Sanwo-Olu continued, “So, tomorrow, the IGP is coming to the Governors Forum, he’s going to ask each of us to set up a four-man or five-man team. And the final one is, they said we should increase the salary of the police. The IGP said he was working on that. And (the) IGP said he’s going to be working to take some of them through some psychosocial treatments. Some, they’re going to go to the Force hospitals, they’re going to clean them up and check them. The ones that can still be absorbed, they will. So, everything is working but I just want to present this formally. (He hands over the envelope to Buhari). Thank you, sir.”

For mocking, instead of mourning those who have died, many Nigerians have called the President uncharitable names. But as annoying as the President’s inappropriate laughter was, I sincerely plead for forgiveness on his behalf. I plead for forgiveness for Buhari because I know that the sweat of the dog is masked by its fur just as our President’s sweat is masked by the splendour of Aso Rock.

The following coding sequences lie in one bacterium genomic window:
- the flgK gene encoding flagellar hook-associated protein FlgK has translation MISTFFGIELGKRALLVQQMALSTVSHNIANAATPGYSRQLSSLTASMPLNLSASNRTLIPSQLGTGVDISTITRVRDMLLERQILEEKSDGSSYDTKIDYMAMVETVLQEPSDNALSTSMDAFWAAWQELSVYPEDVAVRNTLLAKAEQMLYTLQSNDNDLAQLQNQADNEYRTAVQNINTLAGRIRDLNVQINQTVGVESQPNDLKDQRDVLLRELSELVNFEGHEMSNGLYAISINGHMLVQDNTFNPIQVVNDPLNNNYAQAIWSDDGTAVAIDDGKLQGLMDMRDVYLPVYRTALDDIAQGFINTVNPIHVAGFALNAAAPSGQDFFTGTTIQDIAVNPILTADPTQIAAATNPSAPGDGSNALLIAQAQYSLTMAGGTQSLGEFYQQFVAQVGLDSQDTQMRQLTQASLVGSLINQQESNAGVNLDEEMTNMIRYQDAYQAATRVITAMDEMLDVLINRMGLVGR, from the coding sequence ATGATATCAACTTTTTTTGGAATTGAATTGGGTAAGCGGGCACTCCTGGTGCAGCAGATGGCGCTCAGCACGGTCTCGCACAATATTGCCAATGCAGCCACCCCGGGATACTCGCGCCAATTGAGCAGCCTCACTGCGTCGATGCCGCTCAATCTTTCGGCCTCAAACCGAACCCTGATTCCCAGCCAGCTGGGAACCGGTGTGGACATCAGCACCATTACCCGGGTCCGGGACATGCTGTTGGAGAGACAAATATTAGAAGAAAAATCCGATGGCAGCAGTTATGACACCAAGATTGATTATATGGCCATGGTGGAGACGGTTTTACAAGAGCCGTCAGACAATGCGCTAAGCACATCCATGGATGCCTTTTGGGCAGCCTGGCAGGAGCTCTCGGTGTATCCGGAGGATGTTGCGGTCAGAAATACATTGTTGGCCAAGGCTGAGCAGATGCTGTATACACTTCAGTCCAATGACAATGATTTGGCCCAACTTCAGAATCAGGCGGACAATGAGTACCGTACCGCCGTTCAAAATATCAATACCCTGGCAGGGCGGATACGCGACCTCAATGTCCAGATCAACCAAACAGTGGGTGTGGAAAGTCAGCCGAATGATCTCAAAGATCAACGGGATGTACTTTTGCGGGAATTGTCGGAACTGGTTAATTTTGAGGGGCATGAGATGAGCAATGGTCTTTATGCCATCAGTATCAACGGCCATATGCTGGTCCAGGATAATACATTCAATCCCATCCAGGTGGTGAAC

As desirable as laughter is, it’s open to ambiguity, I need say. A laughter can be joyous or sorrowful or empty. If I was Buhari, my line of defence against wailers would be that my laughter during Sanwo-Olu’s presentation was sorrowful. I would remind them of the Yoruba proverb, “Oro buruku tohun terin,” which says misfortune walks side  by side with laughter.

To those who seek to know whether the President would have laughed if any of his children was killed while protesting for a better Nigeria, I will say: Major General Buhari’s children are obedient, hard working ladies and gentlemen, too busy to lazy about on highways smoking, eating, drinking and singing. And why would Buhari’s children march on the streets to seek a better country when there’s nothing wrong in the Nigeria that fuels the presidential jets that keep them in the air and the limousines that convey them on land?

Buhari’s sweat or laughter, if you like, is seen by many protesting Nigerians as the gerontocratic trait of a leader in need of urgent retirement away from the rigours of critical thinking and the energy-sapping demands of nation-building. A majority of the protesting youths believes that in thought, word and deed, Buhari has no purpose in governance because he’s not in tandem with modern-day democratic realities.